Breads (Sourdough) - Soft Loaves

Cinnamon Raisin Soft Sourdough Bread

December 11, 2021 | Recipe by Bake with Paws
Cinnamon Raisin Soft Sourdough Bread

Cinnamon Raisin Soft Sourdough Bread

The aroma in my kitchen was just heavenly when I baked this Cinnamon Raisin Soft Sourdough Bread.  This bread is so delicious and you can eat it on its own.  I think this is going to be a perfect bread for the Christmas bread basket.

The bread texture is soft, moist, fluffy and slightly chewy. As it is made using the Yudan method, it also stays fresh longer. 

An advantage of using the Yudane method is that the bread stays fresh much longer.  Please click "Bread Making Method" to understand more details on Yudane Method.

If you have any questions regarding this recipe or any other post, please leave me a comment in the “LEAVE A COMMENT” link and I will reply you as soon as possible.  Do tag me on Instagram @Bakewithpaws if you attempt on this recipe.


Yields:  1 loaf
Utensil:  450g loaf pan (21.3 X 12.2 X 11.5 cm  /  8.4" X 4.8" X 4.5")


Yudane Dough:
65g bread flour (I used Japan High Gluten Flour)
65g boiling water

Sweet Stiff Starter:
56g sourdough starter (100% Hydration), use at its peak to get better result. *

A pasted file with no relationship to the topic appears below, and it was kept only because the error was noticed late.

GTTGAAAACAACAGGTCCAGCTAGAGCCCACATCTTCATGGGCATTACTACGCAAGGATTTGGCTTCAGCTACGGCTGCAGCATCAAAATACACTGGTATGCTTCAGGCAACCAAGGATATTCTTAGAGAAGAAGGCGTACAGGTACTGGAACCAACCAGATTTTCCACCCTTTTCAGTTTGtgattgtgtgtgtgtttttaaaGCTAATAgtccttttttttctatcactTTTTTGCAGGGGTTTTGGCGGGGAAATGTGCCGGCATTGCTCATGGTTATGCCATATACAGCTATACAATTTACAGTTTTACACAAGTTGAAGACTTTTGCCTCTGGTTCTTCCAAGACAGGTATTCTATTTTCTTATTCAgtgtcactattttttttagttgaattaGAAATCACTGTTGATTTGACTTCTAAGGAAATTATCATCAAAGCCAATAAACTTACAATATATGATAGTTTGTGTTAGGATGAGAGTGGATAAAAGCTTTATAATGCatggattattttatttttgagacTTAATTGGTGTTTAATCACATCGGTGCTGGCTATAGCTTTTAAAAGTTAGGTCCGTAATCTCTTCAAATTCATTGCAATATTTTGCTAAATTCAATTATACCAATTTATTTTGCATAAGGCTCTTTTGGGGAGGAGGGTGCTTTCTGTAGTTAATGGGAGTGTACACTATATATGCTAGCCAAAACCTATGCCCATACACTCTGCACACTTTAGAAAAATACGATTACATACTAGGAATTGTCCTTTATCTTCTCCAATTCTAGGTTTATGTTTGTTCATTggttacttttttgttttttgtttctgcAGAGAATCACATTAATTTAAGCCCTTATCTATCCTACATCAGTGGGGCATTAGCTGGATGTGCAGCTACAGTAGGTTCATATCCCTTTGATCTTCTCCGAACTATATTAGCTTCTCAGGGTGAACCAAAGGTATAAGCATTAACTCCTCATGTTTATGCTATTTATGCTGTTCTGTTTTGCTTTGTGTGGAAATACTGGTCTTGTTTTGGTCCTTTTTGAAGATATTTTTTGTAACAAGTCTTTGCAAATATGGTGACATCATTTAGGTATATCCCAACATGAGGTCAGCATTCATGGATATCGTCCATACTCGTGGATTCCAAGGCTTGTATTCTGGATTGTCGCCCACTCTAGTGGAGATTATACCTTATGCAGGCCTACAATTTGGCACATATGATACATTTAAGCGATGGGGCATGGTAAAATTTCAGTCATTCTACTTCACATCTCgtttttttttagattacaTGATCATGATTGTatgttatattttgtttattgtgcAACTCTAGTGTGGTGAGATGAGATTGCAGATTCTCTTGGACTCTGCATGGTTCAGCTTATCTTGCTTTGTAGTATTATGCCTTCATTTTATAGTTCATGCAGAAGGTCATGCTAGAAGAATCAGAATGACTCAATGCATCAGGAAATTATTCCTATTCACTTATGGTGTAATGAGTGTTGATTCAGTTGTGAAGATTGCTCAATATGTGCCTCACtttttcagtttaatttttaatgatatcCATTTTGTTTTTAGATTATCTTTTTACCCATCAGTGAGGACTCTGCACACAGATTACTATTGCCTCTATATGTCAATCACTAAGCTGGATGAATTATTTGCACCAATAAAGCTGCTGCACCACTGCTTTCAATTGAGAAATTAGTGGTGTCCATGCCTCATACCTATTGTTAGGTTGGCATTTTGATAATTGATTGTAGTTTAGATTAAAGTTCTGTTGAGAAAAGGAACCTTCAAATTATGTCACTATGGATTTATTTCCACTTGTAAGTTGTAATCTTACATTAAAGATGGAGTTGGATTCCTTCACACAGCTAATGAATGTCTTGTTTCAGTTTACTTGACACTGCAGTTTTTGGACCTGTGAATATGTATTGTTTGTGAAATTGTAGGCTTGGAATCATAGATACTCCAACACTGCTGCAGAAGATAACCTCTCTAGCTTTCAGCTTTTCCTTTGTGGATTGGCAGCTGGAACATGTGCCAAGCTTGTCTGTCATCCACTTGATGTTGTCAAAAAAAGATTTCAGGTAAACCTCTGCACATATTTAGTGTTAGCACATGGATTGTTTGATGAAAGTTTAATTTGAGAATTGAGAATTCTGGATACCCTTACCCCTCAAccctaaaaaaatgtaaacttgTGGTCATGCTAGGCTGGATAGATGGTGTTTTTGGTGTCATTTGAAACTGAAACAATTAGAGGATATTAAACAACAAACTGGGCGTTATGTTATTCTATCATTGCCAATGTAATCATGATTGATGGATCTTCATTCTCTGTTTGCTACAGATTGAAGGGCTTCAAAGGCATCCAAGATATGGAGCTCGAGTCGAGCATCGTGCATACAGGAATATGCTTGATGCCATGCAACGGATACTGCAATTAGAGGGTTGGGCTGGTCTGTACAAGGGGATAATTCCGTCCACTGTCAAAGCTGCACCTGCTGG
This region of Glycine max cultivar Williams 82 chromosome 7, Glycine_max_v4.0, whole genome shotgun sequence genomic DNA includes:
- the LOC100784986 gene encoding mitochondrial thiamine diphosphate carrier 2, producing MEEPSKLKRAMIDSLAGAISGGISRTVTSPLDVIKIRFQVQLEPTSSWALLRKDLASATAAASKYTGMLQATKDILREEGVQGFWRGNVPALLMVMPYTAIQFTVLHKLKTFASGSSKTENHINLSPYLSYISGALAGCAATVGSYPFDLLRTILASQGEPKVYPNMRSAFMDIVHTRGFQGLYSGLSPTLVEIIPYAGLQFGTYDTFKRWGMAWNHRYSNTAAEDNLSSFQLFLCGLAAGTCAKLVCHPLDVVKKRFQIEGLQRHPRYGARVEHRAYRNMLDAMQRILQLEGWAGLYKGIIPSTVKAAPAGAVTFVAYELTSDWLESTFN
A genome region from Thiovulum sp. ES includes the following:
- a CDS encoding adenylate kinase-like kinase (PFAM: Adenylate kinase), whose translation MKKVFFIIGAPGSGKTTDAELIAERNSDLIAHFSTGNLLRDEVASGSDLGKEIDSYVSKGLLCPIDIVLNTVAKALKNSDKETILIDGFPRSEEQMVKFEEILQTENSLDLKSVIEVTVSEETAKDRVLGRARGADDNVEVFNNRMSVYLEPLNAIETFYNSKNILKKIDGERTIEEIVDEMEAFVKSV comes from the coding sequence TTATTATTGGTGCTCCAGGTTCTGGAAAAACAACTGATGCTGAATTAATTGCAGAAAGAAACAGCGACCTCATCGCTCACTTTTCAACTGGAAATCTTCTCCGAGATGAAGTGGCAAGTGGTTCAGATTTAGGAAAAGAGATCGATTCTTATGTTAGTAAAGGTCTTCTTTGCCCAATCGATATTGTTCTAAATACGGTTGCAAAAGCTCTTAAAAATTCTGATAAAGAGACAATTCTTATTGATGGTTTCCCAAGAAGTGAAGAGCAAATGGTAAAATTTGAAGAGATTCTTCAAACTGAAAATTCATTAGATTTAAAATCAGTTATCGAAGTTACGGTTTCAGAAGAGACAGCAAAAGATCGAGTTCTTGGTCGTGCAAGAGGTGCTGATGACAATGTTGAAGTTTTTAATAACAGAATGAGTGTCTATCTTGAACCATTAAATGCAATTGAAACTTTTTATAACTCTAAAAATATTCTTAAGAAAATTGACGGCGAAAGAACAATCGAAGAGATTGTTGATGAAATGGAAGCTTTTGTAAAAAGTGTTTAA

172g bread flour (I used Japan High Gluten Flour)
72g water
28g sugar (I used organic light brown sugar)

Main Dough:
65g bread flour (I used Japan High Gluten Flour)
All yudane dough (above)
All stiff starter (above)
10g light brown sugar (I used organic brown sugar)
1 tsp salt (5.7g)
3 tsp (8g) ground cinnamon
45g egg, whisked (from 1 medium egg), balance use for egg wash
35 whipping cream or 20g water (I used whipping cream)
30g butter, room temperature
60g black raisins, rinse with hot water and let them dry on a kitchen paper towel.

Egg Wash: (Optional)
Balance of whisked egg from the above + 1/2 tsp water

* Sometimes I used young sourdough discard and it works too.  It is very much depend on your starter.

  1. Yudane 
    1. Add bread flour in a bowl, pour the boiling water and mix well with spatula or spoon until no dry flour.
    2. Cling film and leave on the counter for at least 4 hours or overnight in the fridge.  I prepared the night before.